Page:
Biological response to iron fertilization in the Polar Frontal Zone of the Southern Ocean (EisenEx)

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Assmy, P. , Henjes, J. , Klaas, C. and Smetacek, V. (2003): Biological response to iron fertilization in the Polar Frontal Zone of the Southern Ocean (EisenEx) , Ocean Biogeochemistry & Ecosystems Analysis (OCEANS), International Open Science Conference, 7-10 Jan., Paris, France. .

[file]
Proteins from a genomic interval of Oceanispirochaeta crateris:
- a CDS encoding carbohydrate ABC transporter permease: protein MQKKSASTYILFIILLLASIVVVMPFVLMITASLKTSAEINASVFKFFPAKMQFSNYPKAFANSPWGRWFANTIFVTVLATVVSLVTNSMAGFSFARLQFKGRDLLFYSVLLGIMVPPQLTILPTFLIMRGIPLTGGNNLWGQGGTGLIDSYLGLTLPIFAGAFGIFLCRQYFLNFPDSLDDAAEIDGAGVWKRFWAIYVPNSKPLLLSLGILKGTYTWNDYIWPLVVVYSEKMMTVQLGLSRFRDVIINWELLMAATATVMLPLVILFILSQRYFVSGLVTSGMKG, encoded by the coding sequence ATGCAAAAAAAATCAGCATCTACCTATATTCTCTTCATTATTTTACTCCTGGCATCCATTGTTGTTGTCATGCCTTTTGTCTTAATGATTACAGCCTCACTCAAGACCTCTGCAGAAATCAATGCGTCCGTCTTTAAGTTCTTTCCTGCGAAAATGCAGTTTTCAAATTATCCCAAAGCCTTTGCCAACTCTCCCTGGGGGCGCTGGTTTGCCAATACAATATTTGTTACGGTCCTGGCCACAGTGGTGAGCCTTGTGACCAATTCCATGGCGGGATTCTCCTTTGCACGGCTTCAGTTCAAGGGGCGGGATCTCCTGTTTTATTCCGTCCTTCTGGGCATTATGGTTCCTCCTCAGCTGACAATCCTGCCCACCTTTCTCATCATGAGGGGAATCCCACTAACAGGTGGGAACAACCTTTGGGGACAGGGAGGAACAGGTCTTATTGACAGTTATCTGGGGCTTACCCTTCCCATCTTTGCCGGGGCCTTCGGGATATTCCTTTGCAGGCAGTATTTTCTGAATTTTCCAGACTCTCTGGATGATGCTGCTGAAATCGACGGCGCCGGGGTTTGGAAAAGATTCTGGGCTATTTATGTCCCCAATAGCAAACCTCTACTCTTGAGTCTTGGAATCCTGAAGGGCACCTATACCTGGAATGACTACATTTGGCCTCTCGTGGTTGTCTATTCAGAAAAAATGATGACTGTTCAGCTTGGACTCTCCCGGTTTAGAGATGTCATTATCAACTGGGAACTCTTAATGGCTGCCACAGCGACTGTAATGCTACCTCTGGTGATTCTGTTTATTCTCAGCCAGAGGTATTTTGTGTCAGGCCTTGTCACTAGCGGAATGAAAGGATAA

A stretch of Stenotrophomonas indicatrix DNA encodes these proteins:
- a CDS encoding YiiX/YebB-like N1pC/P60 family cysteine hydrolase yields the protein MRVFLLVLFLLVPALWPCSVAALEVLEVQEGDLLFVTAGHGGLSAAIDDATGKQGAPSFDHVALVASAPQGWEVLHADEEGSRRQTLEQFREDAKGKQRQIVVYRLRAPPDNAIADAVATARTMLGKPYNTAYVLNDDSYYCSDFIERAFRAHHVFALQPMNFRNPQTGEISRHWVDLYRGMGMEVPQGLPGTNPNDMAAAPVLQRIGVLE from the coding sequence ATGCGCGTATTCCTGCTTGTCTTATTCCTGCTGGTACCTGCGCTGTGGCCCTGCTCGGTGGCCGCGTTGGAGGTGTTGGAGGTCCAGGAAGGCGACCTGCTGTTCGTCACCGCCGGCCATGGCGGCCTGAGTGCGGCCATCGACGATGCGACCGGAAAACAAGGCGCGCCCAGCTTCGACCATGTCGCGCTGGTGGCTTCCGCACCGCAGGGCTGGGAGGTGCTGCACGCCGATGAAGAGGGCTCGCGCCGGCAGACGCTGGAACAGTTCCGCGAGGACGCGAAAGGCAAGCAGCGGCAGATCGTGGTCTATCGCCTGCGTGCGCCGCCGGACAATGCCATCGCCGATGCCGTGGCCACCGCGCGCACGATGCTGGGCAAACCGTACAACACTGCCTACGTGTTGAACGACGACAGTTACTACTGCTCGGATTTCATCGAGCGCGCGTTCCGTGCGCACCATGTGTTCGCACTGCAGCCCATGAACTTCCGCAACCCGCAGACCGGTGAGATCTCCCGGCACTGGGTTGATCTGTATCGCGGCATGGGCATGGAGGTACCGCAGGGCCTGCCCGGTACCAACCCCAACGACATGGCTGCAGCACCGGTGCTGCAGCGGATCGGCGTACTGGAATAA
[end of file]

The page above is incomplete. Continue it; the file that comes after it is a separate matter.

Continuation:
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Biological response to iron fertilization in the Polar Frontal Zone of the Southern Ocean (EisenEx)Philipp Assmy1, Joachim Henjes1, Christine Klaas2 & Victor Smetacek11Alfred-Wegener-Institute for Polar and Marine Research, Am Handelshafen 12, 27570 Bremerhaven, Germany2Max-Planck-Institute for Biogeochemistry, Carl-Zeiss-Promenade 10, 07745 Jena, GermanyDuring EisenEx - the second in situ iron fertilization experiment conducted in HNLC (High Nutrient Low Chlorophyll) waters of the Southern Ocean - an iron-enriched ocean eddy was followed over a period of three weeks in austral spring 2000. The aim of this experiment was to assess the impact of iron fertilization on the pelagic community and the processes within the food web driven by changes in plankton distribution and abundance. The diatom, large microzooplankton (in particular acantharians and tintinnids) and small mesozooplankton (copepodids and nauplii) community was quantified inside and outside the iron enriched patch.Inside the fertilized patch the diatom assemblage increased six-fold in abundance and four-fold in biomass. Outside the patch (control stations) diatom abundance remained constant whereas biomass doubled. Empty intact and broken diatom frustules were quantified as indicators of grazing pressure (i.e. mortality). Diatom debris increased three-fold inside and doubled outside the patch. Empty diatom frustules doubled inside and remained constant outside the patch. Acantharian abundance increased by a factor of 3 in the fertilized patch but only slightly outside the patch. This is of major interest, because acantharians are indirectly responsible for the formation of barite which is found in sediments and is suggested to be a paleo-indicator of high productivity regimes. The total abundance of the tintinnids ciliates (i.e. full and empty loricae) doubled inside the iron- enriched patch compared to no change outside the patch. Moreover the numbers of empty loricae, an indicator of grazing pressure on tintinnids, increased about 2.2-fold inside the fertilized patch with no change outside the patch. This suggests that particularly inside the iron enriched eddy, grazing pressure intensified highly on tintinnid ciliates and completely compensated tintinnid population growth in the course of the experiment. Copepodid numbers increased significantly (by a factor of ~ 3.6) inside the patch with a ~ 2.1-fold increase in the adjacent water mass. Nauplii numbers slightly increased in patch (by a factor of 1.7) in contrast to no changes out patch.Our results confirm the stimulation of diatom growth by iron addition in the Southern Ocean. Our results also indicate that a significant seasonal increase in diatom biomass occurs in the Polar Frontal Zone (PFZ) despite low iron conditions, consistent with satellite observations. Grazing pressure intensified more heavily inside the patch compared to out patch values due to greater food availability in the fertilized patch. Furthermore grazing pressure seems to be an important factor determining diatom productivity and assemblage composition in this area of the Southern Ocean.Key words: Southern Ocean, iron fertilization, diatoms, micro- and mesozooplankton, grazing

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